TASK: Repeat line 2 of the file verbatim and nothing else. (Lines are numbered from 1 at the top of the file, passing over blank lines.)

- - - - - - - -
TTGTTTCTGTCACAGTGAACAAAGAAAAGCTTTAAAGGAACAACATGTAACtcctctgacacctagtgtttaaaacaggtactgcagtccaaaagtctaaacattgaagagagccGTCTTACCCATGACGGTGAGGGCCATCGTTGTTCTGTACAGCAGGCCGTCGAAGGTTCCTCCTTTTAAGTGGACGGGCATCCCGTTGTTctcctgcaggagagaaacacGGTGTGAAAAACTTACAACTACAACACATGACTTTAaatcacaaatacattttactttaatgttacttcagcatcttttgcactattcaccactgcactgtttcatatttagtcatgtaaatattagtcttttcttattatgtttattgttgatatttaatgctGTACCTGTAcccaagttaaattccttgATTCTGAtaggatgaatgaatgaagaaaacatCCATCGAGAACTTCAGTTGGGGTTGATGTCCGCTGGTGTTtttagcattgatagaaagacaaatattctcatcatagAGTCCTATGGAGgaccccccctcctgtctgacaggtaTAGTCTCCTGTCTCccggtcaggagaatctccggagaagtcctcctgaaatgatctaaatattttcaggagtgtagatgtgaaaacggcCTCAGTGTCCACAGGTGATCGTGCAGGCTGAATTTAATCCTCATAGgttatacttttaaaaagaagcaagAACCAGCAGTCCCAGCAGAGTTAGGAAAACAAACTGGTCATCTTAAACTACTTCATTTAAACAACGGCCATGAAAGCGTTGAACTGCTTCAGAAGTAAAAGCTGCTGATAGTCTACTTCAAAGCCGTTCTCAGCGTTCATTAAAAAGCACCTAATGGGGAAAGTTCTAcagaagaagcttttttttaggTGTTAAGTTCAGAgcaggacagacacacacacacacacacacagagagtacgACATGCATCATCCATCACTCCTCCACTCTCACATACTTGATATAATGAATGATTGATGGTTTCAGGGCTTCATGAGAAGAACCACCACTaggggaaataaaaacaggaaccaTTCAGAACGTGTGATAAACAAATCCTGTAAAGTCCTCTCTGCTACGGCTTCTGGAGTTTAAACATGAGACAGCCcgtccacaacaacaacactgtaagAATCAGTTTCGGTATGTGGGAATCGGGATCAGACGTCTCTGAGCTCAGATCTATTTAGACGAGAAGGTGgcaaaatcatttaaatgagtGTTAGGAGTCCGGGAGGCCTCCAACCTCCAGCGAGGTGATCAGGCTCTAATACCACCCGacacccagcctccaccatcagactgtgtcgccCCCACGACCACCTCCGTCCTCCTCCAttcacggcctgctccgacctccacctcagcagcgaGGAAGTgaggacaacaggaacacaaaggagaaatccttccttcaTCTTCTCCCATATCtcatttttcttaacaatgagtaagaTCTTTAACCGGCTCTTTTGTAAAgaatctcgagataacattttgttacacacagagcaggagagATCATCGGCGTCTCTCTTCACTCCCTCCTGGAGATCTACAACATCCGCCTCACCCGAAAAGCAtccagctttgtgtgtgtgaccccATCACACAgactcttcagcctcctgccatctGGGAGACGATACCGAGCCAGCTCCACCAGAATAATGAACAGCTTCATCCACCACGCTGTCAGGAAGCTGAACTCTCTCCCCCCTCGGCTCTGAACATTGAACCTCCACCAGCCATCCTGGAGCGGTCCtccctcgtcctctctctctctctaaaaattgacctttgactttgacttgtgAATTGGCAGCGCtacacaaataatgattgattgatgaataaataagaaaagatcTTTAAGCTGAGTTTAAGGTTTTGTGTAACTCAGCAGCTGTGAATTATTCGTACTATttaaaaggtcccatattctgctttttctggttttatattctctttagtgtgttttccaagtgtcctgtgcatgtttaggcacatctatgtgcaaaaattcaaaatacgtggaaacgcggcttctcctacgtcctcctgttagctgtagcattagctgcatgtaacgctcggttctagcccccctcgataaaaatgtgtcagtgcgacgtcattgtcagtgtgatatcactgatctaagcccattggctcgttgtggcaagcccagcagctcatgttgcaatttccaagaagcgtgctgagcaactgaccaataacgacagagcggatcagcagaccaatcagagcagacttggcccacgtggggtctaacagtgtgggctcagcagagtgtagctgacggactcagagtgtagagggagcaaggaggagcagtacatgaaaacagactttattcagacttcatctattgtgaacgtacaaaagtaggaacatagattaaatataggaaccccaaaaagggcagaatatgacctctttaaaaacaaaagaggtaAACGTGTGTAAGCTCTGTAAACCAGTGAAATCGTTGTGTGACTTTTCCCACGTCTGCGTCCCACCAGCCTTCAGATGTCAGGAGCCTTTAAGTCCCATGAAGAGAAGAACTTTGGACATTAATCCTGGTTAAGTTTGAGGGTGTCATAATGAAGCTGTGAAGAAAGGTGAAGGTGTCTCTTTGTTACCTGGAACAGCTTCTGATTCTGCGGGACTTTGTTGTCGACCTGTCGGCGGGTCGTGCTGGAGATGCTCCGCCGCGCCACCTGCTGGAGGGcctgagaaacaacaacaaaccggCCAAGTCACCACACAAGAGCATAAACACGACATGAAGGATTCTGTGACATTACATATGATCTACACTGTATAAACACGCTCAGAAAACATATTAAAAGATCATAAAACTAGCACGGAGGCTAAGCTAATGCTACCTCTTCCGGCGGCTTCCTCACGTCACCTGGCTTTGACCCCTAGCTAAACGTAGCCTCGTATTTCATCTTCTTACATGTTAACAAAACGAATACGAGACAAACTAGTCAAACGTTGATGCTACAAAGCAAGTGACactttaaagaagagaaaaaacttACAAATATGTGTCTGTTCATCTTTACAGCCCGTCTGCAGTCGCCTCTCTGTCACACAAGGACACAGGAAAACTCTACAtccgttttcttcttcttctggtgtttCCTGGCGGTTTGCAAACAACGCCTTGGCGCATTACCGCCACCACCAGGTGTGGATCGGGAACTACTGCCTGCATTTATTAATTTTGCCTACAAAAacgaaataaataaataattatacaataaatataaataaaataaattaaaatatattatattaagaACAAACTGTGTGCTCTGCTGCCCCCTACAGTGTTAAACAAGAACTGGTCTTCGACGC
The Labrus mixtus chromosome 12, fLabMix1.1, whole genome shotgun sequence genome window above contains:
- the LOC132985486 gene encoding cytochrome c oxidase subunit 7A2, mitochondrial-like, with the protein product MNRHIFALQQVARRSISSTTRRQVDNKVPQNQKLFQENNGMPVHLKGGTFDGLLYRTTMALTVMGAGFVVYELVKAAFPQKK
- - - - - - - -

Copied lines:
The Labrus mixtus chromosome 12, fLabMix1.1, whole genome shotgun sequence genome window above contains: